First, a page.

Outcomes by Ethnicity: Sentinel Lymph Node Status in Women with Breast Cancer
Annual summary, 23 Mar 2005-22 Mar 2006
M D ANDERSON CANCER CENTER HOUSTON TX
Pagination or Media Count:
It is well known by researchers that breast cancer incidence and outcomes disease-free survival and overall survival vary widely in women of different racial and ethnic backgrounds. Differences in health-seeking behaviors, socioeconomic disparities, cultural influences, stage at diagnosis, estrogen receptor status, treatment, and tumor biology are all possible factors that could impact breast cancer outcomes for women of different racial and ethnic groups. What is not known is whether race and ethnicity affect lymph node status or if the value of promising new prognostic indicators currently under study, such as low molecular weight LMW cyclin E, is independent of race and ethnicity. Additional research is needed to determine how and why race and ethnicity impact breast cancer incidence and outcomes. This retrospective study seeks to further describe the differences in disease-free survival and overall survival by race and ethnicity for women with breast cancer. The study will aim to correlate Sentinel Lymph Node SLN status to raceethnicity, cyclin E levels to raceethnicity, and SLN to cyclin E levels. Data for 375 women has been collected from two cohort groups. Unique data for a study-specific database include socioeconomic status, education, and health-related behaviors. Data quality checks and abstraction are near completion. A final sample of 100 subjects, matched for as many factors as possible, will be equally divided into Whitesnon-Hispanics and Others including Hispanics for analysis. If the prognostic accuracy of SLN status and cyclin E levels are independent of racialethnic factors as hypothesized, this suggests SLN status and cyclin E levels could discriminate outcomes across different racialethnic groups.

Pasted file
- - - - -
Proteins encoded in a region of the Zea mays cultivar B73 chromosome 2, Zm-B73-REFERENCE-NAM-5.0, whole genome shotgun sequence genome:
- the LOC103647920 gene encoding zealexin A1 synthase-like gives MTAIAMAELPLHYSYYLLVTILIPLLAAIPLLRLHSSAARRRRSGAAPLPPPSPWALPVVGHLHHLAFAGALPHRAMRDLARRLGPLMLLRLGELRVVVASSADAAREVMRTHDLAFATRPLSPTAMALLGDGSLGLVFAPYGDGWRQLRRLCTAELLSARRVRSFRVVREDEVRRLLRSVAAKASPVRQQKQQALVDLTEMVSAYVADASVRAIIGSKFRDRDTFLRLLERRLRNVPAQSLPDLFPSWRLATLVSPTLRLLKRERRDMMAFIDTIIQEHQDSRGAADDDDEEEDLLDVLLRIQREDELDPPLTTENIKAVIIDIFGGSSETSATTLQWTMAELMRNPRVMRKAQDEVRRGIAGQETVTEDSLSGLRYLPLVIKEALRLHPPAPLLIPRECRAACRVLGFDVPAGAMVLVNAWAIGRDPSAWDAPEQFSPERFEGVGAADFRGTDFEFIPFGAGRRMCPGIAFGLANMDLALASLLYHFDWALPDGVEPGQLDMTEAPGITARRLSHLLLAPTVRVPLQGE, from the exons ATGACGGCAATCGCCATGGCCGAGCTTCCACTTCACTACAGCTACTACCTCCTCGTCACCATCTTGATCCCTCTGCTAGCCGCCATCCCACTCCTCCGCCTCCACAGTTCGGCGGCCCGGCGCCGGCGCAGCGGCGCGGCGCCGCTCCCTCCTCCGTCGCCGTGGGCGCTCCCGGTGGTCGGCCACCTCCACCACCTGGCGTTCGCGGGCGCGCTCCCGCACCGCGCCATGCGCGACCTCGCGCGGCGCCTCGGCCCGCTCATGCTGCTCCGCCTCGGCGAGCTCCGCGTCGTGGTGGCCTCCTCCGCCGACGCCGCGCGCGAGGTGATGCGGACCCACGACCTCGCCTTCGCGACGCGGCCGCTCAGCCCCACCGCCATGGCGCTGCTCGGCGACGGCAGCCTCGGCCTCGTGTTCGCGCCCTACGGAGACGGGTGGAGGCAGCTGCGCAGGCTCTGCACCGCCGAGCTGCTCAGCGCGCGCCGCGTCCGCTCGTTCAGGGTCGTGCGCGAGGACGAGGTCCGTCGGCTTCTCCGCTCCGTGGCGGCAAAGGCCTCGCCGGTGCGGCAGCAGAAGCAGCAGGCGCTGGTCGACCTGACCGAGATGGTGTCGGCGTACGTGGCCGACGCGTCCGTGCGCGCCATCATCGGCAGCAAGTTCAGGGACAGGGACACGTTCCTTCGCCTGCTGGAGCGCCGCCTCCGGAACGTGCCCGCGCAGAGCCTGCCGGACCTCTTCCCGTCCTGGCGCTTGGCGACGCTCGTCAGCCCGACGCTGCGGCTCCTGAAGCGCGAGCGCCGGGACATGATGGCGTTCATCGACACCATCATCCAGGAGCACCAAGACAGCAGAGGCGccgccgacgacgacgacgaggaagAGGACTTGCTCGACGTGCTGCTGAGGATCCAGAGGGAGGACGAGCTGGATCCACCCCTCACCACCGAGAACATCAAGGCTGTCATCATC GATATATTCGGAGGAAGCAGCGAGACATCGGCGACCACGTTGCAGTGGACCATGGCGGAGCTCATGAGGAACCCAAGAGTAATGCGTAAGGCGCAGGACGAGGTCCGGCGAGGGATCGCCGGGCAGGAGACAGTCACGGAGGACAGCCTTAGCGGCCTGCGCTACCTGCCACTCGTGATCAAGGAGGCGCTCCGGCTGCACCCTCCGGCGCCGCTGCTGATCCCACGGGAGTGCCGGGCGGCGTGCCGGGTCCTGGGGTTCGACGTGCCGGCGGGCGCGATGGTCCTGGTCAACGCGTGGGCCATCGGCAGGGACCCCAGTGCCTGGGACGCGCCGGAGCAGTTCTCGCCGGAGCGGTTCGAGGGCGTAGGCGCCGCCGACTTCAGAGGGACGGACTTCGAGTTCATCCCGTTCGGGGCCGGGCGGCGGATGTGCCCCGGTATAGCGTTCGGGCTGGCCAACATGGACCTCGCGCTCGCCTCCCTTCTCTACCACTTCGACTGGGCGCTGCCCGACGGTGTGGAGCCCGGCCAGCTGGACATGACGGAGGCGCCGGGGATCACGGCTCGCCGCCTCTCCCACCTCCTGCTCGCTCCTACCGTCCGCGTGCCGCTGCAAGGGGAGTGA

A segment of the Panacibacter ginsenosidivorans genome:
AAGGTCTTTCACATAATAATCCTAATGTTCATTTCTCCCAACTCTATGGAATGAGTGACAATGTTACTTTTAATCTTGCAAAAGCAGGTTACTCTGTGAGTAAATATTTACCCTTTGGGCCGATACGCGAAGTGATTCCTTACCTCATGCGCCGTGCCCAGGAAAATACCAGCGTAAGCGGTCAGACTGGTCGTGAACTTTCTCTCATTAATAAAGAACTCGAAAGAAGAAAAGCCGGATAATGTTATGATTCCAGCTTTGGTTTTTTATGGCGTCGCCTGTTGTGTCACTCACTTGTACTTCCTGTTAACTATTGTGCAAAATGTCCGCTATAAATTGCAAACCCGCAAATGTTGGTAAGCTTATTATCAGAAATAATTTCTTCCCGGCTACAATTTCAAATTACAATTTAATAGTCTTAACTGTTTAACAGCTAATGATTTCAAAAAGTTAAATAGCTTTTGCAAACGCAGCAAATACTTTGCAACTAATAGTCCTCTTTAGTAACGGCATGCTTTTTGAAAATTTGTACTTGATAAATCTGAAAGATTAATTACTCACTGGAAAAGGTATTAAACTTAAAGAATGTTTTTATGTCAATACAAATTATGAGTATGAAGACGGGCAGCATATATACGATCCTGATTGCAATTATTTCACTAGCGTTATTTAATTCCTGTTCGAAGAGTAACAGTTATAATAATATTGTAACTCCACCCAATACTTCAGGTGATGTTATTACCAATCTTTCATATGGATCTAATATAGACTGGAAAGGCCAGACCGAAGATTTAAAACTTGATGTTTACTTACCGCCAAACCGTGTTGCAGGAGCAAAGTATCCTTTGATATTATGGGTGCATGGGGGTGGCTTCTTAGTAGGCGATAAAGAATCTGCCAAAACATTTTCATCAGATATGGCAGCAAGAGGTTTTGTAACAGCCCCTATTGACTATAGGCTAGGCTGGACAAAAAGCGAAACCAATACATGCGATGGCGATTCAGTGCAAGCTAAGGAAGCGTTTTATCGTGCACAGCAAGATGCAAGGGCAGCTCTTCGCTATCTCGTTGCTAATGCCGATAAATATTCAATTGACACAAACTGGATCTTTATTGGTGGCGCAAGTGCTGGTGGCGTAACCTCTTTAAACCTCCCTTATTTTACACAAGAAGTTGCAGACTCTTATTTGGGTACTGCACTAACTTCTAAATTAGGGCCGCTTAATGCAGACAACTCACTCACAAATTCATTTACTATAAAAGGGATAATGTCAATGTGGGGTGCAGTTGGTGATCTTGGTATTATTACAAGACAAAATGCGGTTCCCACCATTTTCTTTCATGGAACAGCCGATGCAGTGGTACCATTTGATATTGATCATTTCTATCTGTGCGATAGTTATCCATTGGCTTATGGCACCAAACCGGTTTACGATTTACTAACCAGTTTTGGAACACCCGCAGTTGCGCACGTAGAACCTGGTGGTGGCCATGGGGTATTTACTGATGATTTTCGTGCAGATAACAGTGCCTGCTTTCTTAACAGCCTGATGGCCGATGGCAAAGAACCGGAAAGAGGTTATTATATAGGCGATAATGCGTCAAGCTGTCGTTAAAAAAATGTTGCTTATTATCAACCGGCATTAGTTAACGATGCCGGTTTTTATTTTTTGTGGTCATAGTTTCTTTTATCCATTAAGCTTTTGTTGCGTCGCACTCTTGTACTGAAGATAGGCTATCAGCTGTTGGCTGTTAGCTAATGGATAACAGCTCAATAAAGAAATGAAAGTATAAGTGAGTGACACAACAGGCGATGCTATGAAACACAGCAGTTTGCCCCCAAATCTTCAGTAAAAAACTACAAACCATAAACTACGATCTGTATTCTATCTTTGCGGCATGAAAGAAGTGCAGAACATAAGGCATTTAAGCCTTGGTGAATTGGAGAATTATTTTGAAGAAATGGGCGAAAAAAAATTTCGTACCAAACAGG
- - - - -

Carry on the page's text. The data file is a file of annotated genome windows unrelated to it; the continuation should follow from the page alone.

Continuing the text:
- Sociology and Law
- Medicine and Medical Research